Friday, September 25, 2009
Back in 2000 I was called into the bowels of the BBC to discuss a possible play about the Far Right. The BBC hadn't produced anything on this are for over a decade. We didn't have much of an idea, then, of what to do: I was in the midst of writing my book HOMELAND and Ruth Caleb, the producer, was looking for a screenwriter to turn my research into riveting viewing.
We slowly interviewed a succession of writers: those well-established, others who were little more than cab drivers with a desire to hit the big screen. Then we met Frank.
In walked this taciturn, brooding figure; a monk-like man with deep brow, a thinker's face and thoughtful expression. There was an intensity there, behind the measured-but-strong Dublin accent. He wouldn't talk about his childhood, that was quickly off-limits after I asked about his background. Apparently he had a reputation for being difficult to deal with – he even warned me that, most likely, we would fall out during the process of filming and making this drama (we did, but only for a short while) – but mostly it was fascinating to work with him. He'd written a brilliant TV series called Looking After Jo-Jo, starring Robert Carlyle, which was set among the drug dealers of a Glasgow housing estate.
I took Frank to the British National Party's 'Red White and Blue' annual festival (something they had copied off their big brother, the Front National in France); then to the East End to meet BNP people; we even ended up outside the house of an infamous Combat 18 member in south-east London. Through many months and script revisions, the drama 'England Expects' (directed by Tony Smith) was born. It was while staying in Welshpool, near BNP leader Nick Griffin's smallholding, that I learned of Frank's troubled past: he searched high and low for a local AA group, which he felt he needed to attend. (Inadvertently I'd asked him if he wanted to join me in the hotel bar for a beer.) He hinted even then about the health worries troubling him.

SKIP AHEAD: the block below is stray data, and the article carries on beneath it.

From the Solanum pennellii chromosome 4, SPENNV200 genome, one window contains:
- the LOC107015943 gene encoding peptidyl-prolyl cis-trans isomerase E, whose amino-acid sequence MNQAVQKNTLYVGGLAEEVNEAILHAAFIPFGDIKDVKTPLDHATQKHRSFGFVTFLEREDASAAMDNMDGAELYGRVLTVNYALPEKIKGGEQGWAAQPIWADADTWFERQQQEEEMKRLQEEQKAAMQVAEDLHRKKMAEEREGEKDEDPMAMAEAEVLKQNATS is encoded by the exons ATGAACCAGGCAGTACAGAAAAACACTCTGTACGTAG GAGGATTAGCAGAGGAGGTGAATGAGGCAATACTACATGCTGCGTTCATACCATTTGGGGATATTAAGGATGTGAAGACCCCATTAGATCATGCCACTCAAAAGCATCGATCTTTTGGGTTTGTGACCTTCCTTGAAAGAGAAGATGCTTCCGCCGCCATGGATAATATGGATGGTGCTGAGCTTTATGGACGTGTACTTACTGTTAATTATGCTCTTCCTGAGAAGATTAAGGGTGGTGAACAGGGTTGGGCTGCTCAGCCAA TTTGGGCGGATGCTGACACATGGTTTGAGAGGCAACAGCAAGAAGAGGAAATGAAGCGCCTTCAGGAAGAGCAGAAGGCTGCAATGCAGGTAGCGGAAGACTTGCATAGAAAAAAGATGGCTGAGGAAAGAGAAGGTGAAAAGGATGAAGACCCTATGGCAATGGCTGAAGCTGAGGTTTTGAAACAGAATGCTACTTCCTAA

I watched Frank's other work appear on the screens in the following five years: an Emmy-winning Prime Suspect with Helen Mirren; The Passion, his tale of Jesus' life, and death; he had co-written an unseen Hollywood film Prozac Nation, made on a book of the same name (and which he hinted had been riven with troubles); and worked on many other superlative dramas. Sadly I only recently learned of the liver cancer that was to contribute to his death on 17 September this year. We swapped an email only the day before, after friends told me about Frank's poignant writing of his condition – waiting for a liver transplant, for which he had a rare blood type – in The Observer newspaper. It led to him doing an hour-long radio show with RTE in Ireland; thousands of letters poured in to the newspapers in support of his and others' plights.